Autumn Interlude

By Madeline Clark

 In parts of Southern California the sense of mystery in the change- over from summer to autumn is enhanced by the pipings of certain small birds of the sparrow family. Their notes, brief and poignant, form a writable theme such as Beethoven might have used as the motif of a symphonic movement. Dying on the air with thrilling sweetness, they leave us listening to the nature silence that always broods beyond man's noise and discord.

Even in latitudes where, superficially, there is little noticeable change because we do not have the red and gold of turning leaves, followed by the rime of winter and the springtime budding of bare trees, the turn of the seasons is perceptible, and never more than in the first keen touch of fall, when something electric in the air bears in upon us the consciousness of change. Now the full and opulent tide of summer has receded, and perhaps for the very reason that the outer aspect of things looks much the same, we feel it all the more keenly.

In whatever part of the world we may live, the coming of autumn stirs the depths of consciousness. It is a pensive, a reflective time. On the one hand, we joy in the sumptuous warmth and abundance of harvest; on the other, somber thoughts besiege us that seem subtly to presage the beginning of the end. Both have their use in the calendar of experience. Children getting out their schoolbooks once again are only part of a general turning in towards the serious business of life and its deeper undercurrents.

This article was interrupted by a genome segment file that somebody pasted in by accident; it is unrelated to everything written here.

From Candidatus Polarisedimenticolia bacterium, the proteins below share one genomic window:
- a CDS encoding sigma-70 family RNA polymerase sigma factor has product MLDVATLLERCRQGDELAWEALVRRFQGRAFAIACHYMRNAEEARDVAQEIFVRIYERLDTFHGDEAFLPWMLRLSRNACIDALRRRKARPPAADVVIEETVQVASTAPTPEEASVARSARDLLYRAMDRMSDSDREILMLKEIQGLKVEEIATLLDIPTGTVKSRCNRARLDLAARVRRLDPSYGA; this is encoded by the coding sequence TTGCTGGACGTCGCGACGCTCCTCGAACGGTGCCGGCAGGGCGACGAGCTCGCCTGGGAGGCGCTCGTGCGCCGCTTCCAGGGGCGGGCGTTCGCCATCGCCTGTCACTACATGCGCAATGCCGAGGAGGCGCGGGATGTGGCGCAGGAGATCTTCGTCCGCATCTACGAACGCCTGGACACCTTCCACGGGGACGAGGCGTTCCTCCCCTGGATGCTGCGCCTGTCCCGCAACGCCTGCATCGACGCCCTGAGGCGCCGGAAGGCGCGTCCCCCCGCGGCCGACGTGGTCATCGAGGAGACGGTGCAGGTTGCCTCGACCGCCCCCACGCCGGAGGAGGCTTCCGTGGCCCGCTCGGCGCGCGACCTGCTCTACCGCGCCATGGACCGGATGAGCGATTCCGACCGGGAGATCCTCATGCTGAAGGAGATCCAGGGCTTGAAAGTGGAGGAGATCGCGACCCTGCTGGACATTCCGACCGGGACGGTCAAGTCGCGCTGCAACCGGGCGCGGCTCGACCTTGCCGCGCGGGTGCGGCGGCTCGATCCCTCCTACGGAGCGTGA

The whole year has been a preparation for this time. The thought of harvest puts us in mind of something that demands fulfilment. Generations of farmers have depended for their very subsistence upon the crop they have been able to produce. They have sown the seed in the spring, and with all the skill they possessed have brought it to maturity through the summer — now they must abide by the result. In the same way the searching chill that assails us at this time is like the cold regard of Justice demanding to know what we have to show for the year's living thus far. So it is a time for taking stock, and gathering our forces, as the farmer gathers his seed, against another year with a better try.

After several centuries of the concept "man and nature," there is now real advance towards making friends with her in a new way, entering into her great rhythms, and becoming aware that the processes of nature that bring about the seasons operate equally in ourselves as members of the human kingdom.

Take any single lifetime, and it is plain that the four seasons fill its measure, as Keats and many others have noticed. And as in the case of a year, perhaps the autumn of life is its most significant period. Many of the interests and activities that formerly seemed so important are beginning to fall away, yet the inner life is still at high tide, the feeling of a second spring is strong in us. And now all that we do is a preparation, in order to fulfill whatever has been so far left undone, against the time of an accounting that looms ever nearer.

When at the coming of autumn we

. . . feel her finger light
Laid pausefully upon life's headlong train

the peace of nature enters into us, and with it a sense of the eternal continuity of life. To each season its appropriate activities and labors. Meanwhile, there is always the bird-song rich and sweet, the gleam of silver in the web of life, and springtime in the heart.

(From Sunrise magazine, October/November 1999; copyright © 1999 Theosophical University Press)

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